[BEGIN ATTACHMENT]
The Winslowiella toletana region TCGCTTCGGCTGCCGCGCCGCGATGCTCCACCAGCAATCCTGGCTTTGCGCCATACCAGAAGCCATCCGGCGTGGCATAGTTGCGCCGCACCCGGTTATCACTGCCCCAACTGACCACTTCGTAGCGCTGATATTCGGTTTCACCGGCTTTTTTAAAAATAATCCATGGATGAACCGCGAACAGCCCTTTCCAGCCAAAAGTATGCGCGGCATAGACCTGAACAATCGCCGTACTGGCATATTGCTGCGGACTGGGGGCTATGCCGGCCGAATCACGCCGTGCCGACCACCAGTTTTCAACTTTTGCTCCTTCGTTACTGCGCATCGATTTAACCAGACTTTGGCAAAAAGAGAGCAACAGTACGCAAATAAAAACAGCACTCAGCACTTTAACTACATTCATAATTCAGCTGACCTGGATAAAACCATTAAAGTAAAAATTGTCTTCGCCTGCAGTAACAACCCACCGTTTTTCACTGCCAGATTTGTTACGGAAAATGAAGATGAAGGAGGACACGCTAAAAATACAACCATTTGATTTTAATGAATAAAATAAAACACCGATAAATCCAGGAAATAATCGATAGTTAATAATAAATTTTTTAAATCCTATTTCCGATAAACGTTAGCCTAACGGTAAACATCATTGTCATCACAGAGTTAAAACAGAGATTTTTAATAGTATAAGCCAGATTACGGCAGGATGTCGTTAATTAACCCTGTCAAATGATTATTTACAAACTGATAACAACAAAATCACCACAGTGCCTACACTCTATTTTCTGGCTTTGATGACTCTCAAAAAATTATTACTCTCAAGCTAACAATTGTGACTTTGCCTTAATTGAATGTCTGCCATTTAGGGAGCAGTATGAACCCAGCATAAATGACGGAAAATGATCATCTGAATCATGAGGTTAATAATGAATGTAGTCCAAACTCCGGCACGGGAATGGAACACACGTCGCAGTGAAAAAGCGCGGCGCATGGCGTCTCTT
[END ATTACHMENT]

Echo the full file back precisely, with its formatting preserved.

The Winslowiella toletana region TCGCTTCGGCTGCCGCGCCGCGATGCTCCACCAGCAATCCTGGCTTTGCGCCATACCAGAAGCCATCCGGCGTGGCATAGTTGCGCCGCACCCGGTTATCACTGCCCCAACTGACCACTTCGTAGCGCTGATATTCGGTTTCACCGGCTTTTTTAAAAATAATCCATGGATGAACCGCGAACAGCCCTTTCCAGCCAAAAGTATGCGCGGCATAGACCTGAACAATCGCCGTACTGGCATATTGCTGCGGACTGGGGGCTATGCCGGCCGAATCACGCCGTGCCGACCACCAGTTTTCAACTTTTGCTCCTTCGTTACTGCGCATCGATTTAACCAGACTTTGGCAAAAAGAGAGCAACAGTACGCAAATAAAAACAGCACTCAGCACTTTAACTACATTCATAATTCAGCTGACCTGGATAAAACCATTAAAGTAAAAATTGTCTTCGCCTGCAGTAACAACCCACCGTTTTTCACTGCCAGATTTGTTACGGAAAATGAAGATGAAGGAGGACACGCTAAAAATACAACCATTTGATTTTAATGAATAAAATAAAACACCGATAAATCCAGGAAATAATCGATAGTTAATAATAAATTTTTTAAATCCTATTTCCGATAAACGTTAGCCTAACGGTAAACATCATTGTCATCACAGAGTTAAAACAGAGATTTTTAATAGTATAAGCCAGATTACGGCAGGATGTCGTTAATTAACCCTGTCAAATGATTATTTACAAACTGATAACAACAAAATCACCACAGTGCCTACACTCTATTTTCTGGCTTTGATGACTCTCAAAAAATTATTACTCTCAAGCTAACAATTGTGACTTTGCCTTAATTGAATGTCTGCCATTTAGGGAGCAGTATGAACCCAGCATAAATGACGGAAAATGATCATCTGAATCATGAGGTTAATAATGAATGTAGTCCAAACTCCGGCACGGGAATGGAACACACGTCGCAGTGAAAAAGCGCGGCGCATGGCGTCTCTT